11. We will endeavour to achieve compliance through education, advice and guidance wherever possible. We will use appropriate and proportionate action (including enforcement if necessary) where this has not been successful.  The range of enforcement tools which the NWIFCA may use in order to achieve compliance are set out below:

12. Inspection: Officers of the NWIFCA will routinely inspect fishing equipment and fishing vessels to ensure compliance with the obligations imposed by the law.  When doing so the Officers should at all times behave in a manner in accordance with the Code of Good Conduct for IFCA Officers Conducting Inspections at Appendix 4.

13. Oral Advice or Verbal Warning: This will take the form of simply informing the regulated person what needs to be done or changed to be compliant.

14. Advisory Letter: Where it is believed that breaches of the law may have been committed, an advisory letter may be sent reminding the regulated person(s) of the need to obey the law.  This may be sent without prejudice to other sanctions.

15. Official Written Warning: Where there is evidence that an offence has been committed, an official written warning letter may be sent to the regulated person(s), outlining the alleged offending, when it occurred and what regulation(s) were breached.  It will also set out that it is a matter which could be subject to prosecution should the same behaviour occur in the future.  This may be sent without prejudice to other sanctions.

16. Statutory Notices under the Marine and Coastal Access Act 2009 From April 2011 the NWIFCA has the ability to issue a variety of notices in relation to licensable activities. These are:

i. Stop notices

ii. Emergency safety notices

iii. Remediation notices

iv. Variation notices

v. Revocation notices

vi. Suspension notices

17. The appeal mechanism for the notices is set out in the Marine Licensing (Notices Appeals) Regulations 2011.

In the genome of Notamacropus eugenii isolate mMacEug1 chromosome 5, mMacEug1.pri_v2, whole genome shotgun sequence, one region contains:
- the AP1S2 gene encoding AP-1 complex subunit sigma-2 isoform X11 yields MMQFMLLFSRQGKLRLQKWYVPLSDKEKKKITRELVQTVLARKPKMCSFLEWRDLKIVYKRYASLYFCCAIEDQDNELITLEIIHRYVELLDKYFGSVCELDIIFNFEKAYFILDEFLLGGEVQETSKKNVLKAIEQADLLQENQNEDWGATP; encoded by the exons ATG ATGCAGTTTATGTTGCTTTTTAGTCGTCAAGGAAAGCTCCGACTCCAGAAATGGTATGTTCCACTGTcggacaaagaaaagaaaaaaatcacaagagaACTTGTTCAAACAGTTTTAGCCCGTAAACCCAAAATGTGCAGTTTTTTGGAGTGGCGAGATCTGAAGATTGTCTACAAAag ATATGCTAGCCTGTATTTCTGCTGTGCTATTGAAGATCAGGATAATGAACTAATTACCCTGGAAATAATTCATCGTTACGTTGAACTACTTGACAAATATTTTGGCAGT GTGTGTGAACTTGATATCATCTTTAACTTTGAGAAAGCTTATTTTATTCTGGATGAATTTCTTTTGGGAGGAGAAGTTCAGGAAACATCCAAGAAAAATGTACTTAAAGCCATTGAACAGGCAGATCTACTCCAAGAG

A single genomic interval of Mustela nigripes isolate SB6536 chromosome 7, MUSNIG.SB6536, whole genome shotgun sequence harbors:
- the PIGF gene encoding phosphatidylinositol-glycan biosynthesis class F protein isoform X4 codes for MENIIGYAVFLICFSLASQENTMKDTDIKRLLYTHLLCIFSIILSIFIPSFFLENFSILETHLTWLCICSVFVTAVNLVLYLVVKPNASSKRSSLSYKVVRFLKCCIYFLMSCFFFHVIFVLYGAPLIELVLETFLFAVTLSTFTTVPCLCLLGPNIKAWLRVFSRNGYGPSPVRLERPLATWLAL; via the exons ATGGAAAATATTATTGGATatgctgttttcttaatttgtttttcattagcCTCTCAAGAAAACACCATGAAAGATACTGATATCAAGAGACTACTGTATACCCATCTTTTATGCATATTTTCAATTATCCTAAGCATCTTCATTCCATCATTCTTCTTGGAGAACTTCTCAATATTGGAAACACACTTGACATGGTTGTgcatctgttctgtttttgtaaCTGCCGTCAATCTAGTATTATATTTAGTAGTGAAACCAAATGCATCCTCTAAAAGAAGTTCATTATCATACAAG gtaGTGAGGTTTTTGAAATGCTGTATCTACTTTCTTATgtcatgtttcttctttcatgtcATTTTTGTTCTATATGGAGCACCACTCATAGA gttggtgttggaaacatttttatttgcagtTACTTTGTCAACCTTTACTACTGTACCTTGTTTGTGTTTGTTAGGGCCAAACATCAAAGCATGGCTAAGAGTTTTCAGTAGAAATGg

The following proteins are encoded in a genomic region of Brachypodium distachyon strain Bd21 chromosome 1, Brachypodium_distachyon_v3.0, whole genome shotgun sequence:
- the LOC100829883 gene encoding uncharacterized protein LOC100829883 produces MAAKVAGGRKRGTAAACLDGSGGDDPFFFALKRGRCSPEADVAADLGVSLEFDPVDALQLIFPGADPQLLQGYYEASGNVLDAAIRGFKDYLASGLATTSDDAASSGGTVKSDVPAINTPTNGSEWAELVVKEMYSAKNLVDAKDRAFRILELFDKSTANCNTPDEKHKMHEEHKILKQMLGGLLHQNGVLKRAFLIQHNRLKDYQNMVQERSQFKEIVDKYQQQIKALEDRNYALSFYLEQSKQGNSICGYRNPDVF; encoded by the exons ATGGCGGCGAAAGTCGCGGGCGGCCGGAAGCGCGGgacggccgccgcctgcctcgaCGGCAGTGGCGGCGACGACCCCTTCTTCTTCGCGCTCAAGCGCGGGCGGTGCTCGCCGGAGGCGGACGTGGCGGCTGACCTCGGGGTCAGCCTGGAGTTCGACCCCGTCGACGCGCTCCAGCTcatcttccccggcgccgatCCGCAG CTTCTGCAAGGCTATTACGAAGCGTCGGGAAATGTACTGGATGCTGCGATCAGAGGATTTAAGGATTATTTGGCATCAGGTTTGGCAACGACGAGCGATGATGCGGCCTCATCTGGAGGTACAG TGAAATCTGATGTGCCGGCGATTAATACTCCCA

18. Financial Administrative Penalties.  The NWIFCA may issue a financial administrative penalty (“FAP”), the level of which may be up to £10,000 (see The Sea Fishing (Penalty Notices) (England) Order 2011)1 as an alternative to criminal prosecution in certain circumstances.  A FAP may only be issued where there is evidence of offences committed, and may be issued to the owner, skipper and/or charterer of an English or Welsh vessel wherever it operates, or of a foreign fishing vessel operating within the English and Welsh part of British Fishery Limits.  Payment of the penalty will discharge the possibility of the NWIFCA prosecuting the offence.  However if a FAP is not paid within the required timescale (28 days), the matter will proceed to court (note that non-payment of the FAP is not an offence).  Further information on FAPs is available in the document NWIFCA Financial Administrative Penalties for Fisheries Offences available on the website or from the NWIFCA office.

19. Seizure and Disposal: The NWIFCA may seize and dispose of offending goods and fish – certain provisions provide for seizure and disposal of goods and fish e.g. of illegal fishing net attachments or undersized fish.  In addition the NWIFCA may order fish which have been caught illegally or which are undersized to be returned to the water.

20. Prosecution: Where appropriate and following application of the tests in the Code for Crown Prosecutors, the NWIFCA may institute prosecution proceedings.  Further information about prosecutions is set out below.  When instituting criminal proceedings, the NWIFCA will select the most appropriate charges, which may include those under general criminal law.

21. Proceeds of Crime Proceedings: Where appropriate, in exceptional circumstances, following conviction of persons for significant acquisitive crime, the NWIFCA may consider instigating proceedings under the Proceeds of Crime Act 2002 to deprive offenders of the unlawful benefit of their criminal activity.

Conduct of investigations

22. The NWIFCA has a range of powers available to assist in the prevention and investigation of offending; many of these powers are common to the investigation of suspected offences relating to wildlife and environmental matters as well as fisheries.  Some of the more common powers are:

i. The power to enter and search business premises and, in exceptional circumstances, dwellings.

ii. The power to require production of and to inspect documentation.

iii. The power to seize items, including computers, where necessary

iv. The power to board and inspect fishing vessels.

v. The power of forfeiture in respect of fish and fishing gear suspected to be unlawful.

vi. The power to detain vessels or marine installations.

vii. The power to monitor licensed activities or development to ensure compliance with licence conditions.